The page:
For at the least the reasons outlined above, the Lightning Network is not a perfect substitute for the blockchain. But the counterfactual is worth considering. If it were somehow the case that there were no downside to making a particular payment via the Lightning Network, that would paradoxically represent a very dangerous state of affairs. As the block subsidy is phased out, Bitcoin’s security will increasingly need to be paid for via transaction fees. If everyone could get all of the benefit of an on-blockchain transaction without actually using the blockchain and paying those transaction fees (or rather, if they could get all of those benefits by using the blockchain once to open a LN channel they kept open forever), that would create a tragedy of the commons.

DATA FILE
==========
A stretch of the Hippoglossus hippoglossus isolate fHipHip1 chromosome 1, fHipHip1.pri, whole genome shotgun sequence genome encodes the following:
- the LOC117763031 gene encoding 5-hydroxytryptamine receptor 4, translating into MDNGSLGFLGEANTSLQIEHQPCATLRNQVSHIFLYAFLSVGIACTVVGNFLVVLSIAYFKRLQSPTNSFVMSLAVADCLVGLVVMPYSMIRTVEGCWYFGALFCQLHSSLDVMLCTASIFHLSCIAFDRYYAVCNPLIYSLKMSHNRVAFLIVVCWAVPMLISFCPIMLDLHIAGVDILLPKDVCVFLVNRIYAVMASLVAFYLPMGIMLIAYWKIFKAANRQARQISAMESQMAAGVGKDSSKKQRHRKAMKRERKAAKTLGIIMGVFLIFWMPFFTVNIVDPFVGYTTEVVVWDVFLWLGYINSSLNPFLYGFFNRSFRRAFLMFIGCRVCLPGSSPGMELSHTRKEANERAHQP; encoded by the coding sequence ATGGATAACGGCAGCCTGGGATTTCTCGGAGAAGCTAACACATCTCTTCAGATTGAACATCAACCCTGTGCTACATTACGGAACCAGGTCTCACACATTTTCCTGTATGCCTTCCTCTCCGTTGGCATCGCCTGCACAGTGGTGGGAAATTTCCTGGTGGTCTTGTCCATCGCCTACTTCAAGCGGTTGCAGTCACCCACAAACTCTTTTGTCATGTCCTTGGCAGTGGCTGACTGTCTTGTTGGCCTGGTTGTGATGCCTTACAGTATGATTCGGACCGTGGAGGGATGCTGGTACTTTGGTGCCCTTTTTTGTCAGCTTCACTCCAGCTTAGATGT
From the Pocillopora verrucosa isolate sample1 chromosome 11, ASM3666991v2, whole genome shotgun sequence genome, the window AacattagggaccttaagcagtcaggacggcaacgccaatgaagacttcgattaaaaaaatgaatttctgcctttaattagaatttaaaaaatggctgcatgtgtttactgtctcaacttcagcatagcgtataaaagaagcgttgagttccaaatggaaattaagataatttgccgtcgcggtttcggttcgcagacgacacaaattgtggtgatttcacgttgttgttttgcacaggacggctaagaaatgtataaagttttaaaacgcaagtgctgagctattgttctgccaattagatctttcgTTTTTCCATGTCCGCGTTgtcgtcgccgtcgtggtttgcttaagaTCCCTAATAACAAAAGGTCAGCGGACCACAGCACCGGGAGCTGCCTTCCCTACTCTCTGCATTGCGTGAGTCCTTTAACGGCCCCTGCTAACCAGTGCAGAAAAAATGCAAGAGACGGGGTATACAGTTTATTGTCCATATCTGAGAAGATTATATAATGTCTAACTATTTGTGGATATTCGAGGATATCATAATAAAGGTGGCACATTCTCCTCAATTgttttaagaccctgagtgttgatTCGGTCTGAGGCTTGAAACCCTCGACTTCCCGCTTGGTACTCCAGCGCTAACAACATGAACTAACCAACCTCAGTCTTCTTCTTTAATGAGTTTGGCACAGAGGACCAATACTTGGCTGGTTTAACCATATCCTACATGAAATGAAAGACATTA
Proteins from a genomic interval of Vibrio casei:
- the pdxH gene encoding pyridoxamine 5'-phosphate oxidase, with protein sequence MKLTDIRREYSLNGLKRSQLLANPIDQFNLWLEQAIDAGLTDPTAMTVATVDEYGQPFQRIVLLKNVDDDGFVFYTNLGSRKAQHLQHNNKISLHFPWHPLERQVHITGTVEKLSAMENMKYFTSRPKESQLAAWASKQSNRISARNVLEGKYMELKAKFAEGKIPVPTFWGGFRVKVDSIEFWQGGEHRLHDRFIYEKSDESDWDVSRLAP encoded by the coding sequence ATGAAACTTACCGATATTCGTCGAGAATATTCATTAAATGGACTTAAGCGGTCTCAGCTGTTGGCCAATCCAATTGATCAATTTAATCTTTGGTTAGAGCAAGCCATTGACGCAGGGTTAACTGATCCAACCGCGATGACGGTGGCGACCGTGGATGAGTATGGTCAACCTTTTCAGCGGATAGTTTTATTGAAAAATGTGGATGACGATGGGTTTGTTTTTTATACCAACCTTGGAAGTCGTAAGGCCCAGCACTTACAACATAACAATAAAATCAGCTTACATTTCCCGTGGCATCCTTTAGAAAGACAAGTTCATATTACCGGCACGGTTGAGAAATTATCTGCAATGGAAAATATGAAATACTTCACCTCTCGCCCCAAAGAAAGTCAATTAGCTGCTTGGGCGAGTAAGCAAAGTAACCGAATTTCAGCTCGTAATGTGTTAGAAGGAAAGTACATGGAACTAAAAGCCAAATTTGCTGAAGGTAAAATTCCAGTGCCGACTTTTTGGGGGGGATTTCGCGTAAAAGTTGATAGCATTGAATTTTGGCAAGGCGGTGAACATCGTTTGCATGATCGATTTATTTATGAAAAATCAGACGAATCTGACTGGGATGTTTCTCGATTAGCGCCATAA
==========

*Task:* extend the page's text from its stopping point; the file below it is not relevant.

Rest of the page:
Contrary to the claims of many of its proponents, the Lightning Network does not represent “trustless scaling.” At best, it promises a kind of “reduced-trust banking.” While the LN is obviously not traditional, fully-custodial banking (you put the coins in the bank’s vault and only they hold the key), more critically, neither is it the “be your own bank” of Bitcoin proper (the coins are in your own vault and only you hold the key). It’s essentially a hybrid model--which we might call “semi-custodial banking”--in which you and your “bank” (i.e., hub) both lend funds to an entity (the channel) over which control is shared. It’s an interesting idea, and one that might even prove to be useful one day. But it simply cannot eliminate the need for actual (i.e., on-chain) scaling. There will always be a natural balance between money proper (in Bitcoin’s case, on-chain transactions) and various money substitutes. The problem with an arbitrary limit on the capacity of the former is that it distorts this balance.